IRS Warns of New Scam Targeting the Military

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Nothing is off-limits for scammers and identity thieves when it comes to finding new targets to victimize.  The IRS has reported that there is a new identity theft scam going around that targets members of the active military, military retirees and civilian personnel of the Armed Forces.  Claiming that these individuals may be able to receive additional benefits from the IRS in case of disability, the scam attempts to gather personal information that can be used to steal the victim's identity or access the victim's bank accounts.

Emails from the scammers appear to be from "Defense Finance and Accounting Services" and use a .mil email address, though such an address is easy to spoof online.  The email explains about the additional benefits that the recipient may be entitled to and requests copies of various forms such as Veteran's Administration award letters and past tax returns, both of which contain valuable personal and financial information that identity thieves can do a lot of damage with.  The copies must be sent by mail to an address here in Florida, eliminating the need for the scammer sending the email to include a return address in the message.

The additional benefits are fake, of course.  Disability claims are handled by the Social Security Administration, not the IRS, and veteran's benefits are issued through the Veteran's Benefits Administration branch of the VA.  As disability benefits are generally tax free, the IRS has very little involvement with disability cases regardless of where they originate; moreover, any communication from the IRS or disability issuers is done via mail and not through unsolicited emails.  Even if they were to send an email, the IRS, the Social Security Administration and the Veteran's Administration all use the .gov extension for their domains instead of .mil.

It takes a particularly depraved thief to specifically target our military personnel and their families. Every group that has a chance of being convinced that they're due additional money is potentially a target, even if those in question could use the money because they were injured in service to their country.  If you receive an email like this you should report it to the IRS or VA immediately; don't send these scammers any information that they could use to steal your identity.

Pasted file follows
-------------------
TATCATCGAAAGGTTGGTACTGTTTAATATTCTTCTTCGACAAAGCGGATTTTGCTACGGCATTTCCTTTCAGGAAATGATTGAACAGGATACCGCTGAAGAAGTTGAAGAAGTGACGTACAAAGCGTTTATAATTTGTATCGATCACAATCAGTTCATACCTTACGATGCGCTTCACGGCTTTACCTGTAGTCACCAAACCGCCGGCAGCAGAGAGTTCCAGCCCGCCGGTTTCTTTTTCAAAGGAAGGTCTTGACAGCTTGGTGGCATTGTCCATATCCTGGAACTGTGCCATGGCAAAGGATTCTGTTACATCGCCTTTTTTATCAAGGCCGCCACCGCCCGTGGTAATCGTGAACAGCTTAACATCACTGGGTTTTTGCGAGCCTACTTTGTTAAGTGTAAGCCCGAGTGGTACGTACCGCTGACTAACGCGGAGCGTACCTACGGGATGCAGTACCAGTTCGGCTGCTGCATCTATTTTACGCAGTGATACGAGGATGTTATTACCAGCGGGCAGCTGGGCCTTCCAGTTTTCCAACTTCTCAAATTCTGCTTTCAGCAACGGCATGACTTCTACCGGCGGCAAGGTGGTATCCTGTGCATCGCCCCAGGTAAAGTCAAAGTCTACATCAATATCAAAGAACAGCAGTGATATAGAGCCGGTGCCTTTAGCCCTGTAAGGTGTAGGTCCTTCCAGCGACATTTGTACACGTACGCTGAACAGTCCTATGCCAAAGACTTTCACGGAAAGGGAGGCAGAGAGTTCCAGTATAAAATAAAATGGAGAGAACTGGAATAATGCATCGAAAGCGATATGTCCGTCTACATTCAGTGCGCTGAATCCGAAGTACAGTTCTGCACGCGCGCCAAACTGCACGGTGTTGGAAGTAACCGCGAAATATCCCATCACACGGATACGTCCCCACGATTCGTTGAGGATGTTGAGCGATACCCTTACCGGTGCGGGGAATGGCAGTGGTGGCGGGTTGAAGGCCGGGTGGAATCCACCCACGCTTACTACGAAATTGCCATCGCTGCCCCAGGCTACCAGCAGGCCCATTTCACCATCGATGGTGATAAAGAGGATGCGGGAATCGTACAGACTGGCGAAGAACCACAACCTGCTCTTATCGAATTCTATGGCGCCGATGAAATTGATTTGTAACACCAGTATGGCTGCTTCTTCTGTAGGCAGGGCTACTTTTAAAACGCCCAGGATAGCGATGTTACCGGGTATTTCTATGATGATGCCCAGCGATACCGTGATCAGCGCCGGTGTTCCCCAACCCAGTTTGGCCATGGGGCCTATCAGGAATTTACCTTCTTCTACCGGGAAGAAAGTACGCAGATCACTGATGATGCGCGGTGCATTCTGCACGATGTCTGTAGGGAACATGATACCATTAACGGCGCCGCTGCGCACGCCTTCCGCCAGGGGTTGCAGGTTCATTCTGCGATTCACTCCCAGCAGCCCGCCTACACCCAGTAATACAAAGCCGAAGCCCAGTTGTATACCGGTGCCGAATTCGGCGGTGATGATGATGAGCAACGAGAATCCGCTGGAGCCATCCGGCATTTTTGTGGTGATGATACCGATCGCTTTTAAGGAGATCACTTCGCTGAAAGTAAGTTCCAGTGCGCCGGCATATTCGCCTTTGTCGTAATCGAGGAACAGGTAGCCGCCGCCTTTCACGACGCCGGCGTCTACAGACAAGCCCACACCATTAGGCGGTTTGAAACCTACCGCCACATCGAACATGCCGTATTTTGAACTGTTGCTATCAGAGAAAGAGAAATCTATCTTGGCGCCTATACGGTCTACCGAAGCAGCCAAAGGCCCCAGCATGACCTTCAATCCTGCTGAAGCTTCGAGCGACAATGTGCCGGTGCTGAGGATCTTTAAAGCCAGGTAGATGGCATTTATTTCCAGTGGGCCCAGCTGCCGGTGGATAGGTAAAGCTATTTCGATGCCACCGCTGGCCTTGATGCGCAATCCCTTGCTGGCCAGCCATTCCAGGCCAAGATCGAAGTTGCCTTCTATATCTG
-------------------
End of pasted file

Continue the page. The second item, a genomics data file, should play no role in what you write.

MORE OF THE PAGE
The IRS offers up a few tips on how to protect yourself from identity theft, and I've added a bit more information to these points based on my own experience as well.  You've likely seen me say some of these things before, but they definitely bear repeating.

  • Don't carry your Social Security card with you or any other documents with your SSN on it.
  • Don't give a business your SSN just because they ask.  Give it only when it's required for the purposes of employment or establishment of an account that will affect your credit history.
  • Protect your financial information.  Don't give out account numbers, bank statements or your PIN.
  • Check your credit report every 12 months. This can be done for free at
  • Secure personal information in your home using a fireproof lockbox.  This not only keeps your information safe from prying eyes but also protects vital documents in case of fire or other damage to your home.
  • Protect your personal computers by using firewalls and antivirus software. Keep your security patches updated and change your passwords regularly on all Internet accounts.
  • Don't give personal information over the phone, through the mail or on the Internet unlessyou have initiated the contact or you are sure you know who you are dealing with. If all else fails, get the person's name, the name of the company they work for and a contact number that you can reach them at and ask if you can call back in a few minutes.  Research the company online to make sure that it is legitimate and that the contact number is correct before returning the call.

Visit the IRS for more information  

Avoid identity theft by staying alert to the various scams and hoaxes. 

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